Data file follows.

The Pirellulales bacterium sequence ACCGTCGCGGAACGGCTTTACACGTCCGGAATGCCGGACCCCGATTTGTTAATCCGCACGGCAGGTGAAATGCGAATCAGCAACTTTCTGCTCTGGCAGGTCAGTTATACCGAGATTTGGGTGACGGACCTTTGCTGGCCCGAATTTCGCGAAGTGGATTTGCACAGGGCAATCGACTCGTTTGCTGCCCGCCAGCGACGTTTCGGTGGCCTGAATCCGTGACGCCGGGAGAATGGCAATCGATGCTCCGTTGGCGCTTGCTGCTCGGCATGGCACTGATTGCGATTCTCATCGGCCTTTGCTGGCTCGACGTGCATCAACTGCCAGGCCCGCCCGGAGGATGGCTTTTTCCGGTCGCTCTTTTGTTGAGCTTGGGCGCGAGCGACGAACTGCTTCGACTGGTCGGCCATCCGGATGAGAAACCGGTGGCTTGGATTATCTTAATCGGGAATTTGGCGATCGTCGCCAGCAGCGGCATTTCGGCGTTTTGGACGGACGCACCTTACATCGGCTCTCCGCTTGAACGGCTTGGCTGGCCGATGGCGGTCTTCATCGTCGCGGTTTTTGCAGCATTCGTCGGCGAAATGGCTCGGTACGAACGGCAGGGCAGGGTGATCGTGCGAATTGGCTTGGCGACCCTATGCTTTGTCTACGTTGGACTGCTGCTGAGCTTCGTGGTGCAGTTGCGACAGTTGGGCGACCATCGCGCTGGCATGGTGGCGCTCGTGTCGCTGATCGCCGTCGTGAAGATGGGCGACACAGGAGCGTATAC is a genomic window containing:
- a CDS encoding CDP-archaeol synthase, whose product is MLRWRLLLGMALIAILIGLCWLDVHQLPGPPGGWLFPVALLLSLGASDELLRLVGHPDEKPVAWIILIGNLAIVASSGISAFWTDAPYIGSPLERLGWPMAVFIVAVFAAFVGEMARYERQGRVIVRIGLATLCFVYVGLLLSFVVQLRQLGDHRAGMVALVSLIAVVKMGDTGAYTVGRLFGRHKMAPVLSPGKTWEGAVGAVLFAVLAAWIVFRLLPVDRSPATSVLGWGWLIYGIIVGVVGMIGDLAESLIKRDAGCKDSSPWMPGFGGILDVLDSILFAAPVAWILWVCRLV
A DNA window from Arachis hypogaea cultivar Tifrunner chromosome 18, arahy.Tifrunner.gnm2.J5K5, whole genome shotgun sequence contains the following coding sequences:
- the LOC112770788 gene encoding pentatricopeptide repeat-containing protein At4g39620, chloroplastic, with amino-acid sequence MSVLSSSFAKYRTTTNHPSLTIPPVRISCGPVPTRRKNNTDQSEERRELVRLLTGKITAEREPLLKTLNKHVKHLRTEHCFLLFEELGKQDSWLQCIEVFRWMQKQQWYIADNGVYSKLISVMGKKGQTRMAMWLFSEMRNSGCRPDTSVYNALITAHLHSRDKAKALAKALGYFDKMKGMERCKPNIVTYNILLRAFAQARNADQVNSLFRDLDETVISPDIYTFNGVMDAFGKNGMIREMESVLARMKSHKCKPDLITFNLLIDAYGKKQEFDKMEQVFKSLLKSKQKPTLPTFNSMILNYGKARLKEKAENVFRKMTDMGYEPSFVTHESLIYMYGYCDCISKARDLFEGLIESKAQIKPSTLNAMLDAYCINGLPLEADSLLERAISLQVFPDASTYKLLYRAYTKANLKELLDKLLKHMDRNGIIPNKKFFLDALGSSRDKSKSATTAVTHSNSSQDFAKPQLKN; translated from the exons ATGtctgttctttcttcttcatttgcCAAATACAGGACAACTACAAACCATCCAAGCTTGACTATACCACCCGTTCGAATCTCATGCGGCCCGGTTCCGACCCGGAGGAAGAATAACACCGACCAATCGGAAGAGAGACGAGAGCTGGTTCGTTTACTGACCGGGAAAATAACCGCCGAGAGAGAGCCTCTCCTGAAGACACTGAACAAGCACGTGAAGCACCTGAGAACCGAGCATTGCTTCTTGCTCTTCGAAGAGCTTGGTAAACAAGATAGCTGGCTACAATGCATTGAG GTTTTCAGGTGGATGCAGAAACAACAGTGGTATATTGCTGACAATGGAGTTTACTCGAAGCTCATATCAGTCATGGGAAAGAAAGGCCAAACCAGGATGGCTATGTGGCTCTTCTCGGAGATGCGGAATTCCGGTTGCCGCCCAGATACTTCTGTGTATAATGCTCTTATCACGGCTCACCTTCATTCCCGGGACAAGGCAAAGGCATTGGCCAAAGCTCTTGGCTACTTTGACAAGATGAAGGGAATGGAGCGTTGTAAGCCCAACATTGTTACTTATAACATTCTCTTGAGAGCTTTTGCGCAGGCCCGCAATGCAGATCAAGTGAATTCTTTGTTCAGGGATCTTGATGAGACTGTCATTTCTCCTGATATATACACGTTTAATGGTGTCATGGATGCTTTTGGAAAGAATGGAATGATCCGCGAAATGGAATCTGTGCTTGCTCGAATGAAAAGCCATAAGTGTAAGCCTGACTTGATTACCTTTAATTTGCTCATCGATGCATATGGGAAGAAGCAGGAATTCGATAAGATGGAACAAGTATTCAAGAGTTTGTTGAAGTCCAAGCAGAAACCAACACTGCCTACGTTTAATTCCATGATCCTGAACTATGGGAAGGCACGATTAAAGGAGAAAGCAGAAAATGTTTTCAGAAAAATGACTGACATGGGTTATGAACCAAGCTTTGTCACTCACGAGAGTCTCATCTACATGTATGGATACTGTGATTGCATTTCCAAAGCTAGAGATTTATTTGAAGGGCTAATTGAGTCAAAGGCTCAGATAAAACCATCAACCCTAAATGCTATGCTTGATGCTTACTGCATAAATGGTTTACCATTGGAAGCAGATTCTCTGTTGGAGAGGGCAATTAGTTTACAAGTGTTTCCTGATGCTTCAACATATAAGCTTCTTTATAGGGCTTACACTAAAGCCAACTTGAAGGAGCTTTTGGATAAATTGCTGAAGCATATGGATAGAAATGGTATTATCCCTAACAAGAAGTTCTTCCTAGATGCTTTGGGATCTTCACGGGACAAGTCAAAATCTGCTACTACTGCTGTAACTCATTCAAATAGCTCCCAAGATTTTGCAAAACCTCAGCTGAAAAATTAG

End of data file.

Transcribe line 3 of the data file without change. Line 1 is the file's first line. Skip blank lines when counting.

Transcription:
A DNA window from Arachis hypogaea cultivar Tifrunner chromosome 18, arahy.Tifrunner.gnm2.J5K5, whole genome shotgun sequence contains the following coding sequences: